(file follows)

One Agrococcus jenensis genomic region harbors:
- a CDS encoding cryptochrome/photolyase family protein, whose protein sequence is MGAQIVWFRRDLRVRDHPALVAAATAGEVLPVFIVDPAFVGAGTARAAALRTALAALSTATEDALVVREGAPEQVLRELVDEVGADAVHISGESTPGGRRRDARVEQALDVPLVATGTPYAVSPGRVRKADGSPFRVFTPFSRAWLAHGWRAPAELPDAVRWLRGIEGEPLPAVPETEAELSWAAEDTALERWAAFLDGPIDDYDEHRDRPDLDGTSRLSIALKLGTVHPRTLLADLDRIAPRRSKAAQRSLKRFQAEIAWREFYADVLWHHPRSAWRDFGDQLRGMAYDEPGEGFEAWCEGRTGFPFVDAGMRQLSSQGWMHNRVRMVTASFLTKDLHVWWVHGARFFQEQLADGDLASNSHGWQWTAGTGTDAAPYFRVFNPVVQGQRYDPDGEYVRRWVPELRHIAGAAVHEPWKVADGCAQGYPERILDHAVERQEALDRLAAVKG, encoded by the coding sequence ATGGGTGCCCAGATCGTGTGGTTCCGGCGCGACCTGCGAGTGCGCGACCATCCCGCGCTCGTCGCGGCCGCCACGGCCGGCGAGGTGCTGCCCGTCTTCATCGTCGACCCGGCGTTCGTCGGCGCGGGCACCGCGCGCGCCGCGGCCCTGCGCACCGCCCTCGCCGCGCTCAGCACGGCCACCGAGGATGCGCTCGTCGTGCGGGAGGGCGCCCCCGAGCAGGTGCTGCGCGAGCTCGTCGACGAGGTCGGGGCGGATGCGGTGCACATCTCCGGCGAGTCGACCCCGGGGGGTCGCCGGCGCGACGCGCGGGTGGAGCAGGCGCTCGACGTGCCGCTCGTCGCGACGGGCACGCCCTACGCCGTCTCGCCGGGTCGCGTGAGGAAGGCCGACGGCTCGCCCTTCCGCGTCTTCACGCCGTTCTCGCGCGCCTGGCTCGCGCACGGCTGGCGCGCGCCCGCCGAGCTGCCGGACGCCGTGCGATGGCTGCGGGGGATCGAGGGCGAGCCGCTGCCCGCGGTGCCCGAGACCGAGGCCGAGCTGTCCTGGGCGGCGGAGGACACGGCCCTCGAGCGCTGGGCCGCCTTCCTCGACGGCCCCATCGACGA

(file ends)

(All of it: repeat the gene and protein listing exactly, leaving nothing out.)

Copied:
One Agrococcus jenensis genomic region harbors:
- a CDS encoding cryptochrome/photolyase family protein, whose protein sequence is MGAQIVWFRRDLRVRDHPALVAAATAGEVLPVFIVDPAFVGAGTARAAALRTALAALSTATEDALVVREGAPEQVLRELVDEVGADAVHISGESTPGGRRRDARVEQALDVPLVATGTPYAVSPGRVRKADGSPFRVFTPFSRAWLAHGWRAPAELPDAVRWLRGIEGEPLPAVPETEAELSWAAEDTALERWAAFLDGPIDDYDEHRDRPDLDGTSRLSIALKLGTVHPRTLLADLDRIAPRRSKAAQRSLKRFQAEIAWREFYADVLWHHPRSAWRDFGDQLRGMAYDEPGEGFEAWCEGRTGFPFVDAGMRQLSSQGWMHNRVRMVTASFLTKDLHVWWVHGARFFQEQLADGDLASNSHGWQWTAGTGTDAAPYFRVFNPVVQGQRYDPDGEYVRRWVPELRHIAGAAVHEPWKVADGCAQGYPERILDHAVERQEALDRLAAVKG, encoded by the coding sequence ATGGGTGCCCAGATCGTGTGGTTCCGGCGCGACCTGCGAGTGCGCGACCATCCCGCGCTCGTCGCGGCCGCCACGGCCGGCGAGGTGCTGCCCGTCTTCATCGTCGACCCGGCGTTCGTCGGCGCGGGCACCGCGCGCGCCGCGGCCCTGCGCACCGCCCTCGCCGCGCTCAGCACGGCCACCGAGGATGCGCTCGTCGTGCGGGAGGGCGCCCCCGAGCAGGTGCTGCGCGAGCTCGTCGACGAGGTCGGGGCGGATGCGGTGCACATCTCCGGCGAGTCGACCCCGGGGGGTCGCCGGCGCGACGCGCGGGTGGAGCAGGCGCTCGACGTGCCGCTCGTCGCGACGGGCACGCCCTACGCCGTCTCGCCGGGTCGCGTGAGGAAGGCCGACGGCTCGCCCTTCCGCGTCTTCACGCCGTTCTCGCGCGCCTGGCTCGCGCACGGCTGGCGCGCGCCCGCCGAGCTGCCGGACGCCGTGCGATGGCTGCGGGGGATCGAGGGCGAGCCGCTGCCCGCGGTGCCCGAGACCGAGGCCGAGCTGTCCTGGGCGGCGGAGGACACGGCCCTCGAGCGCTGGGCCGCCTTCCTCGACGGCCCCATCGACGA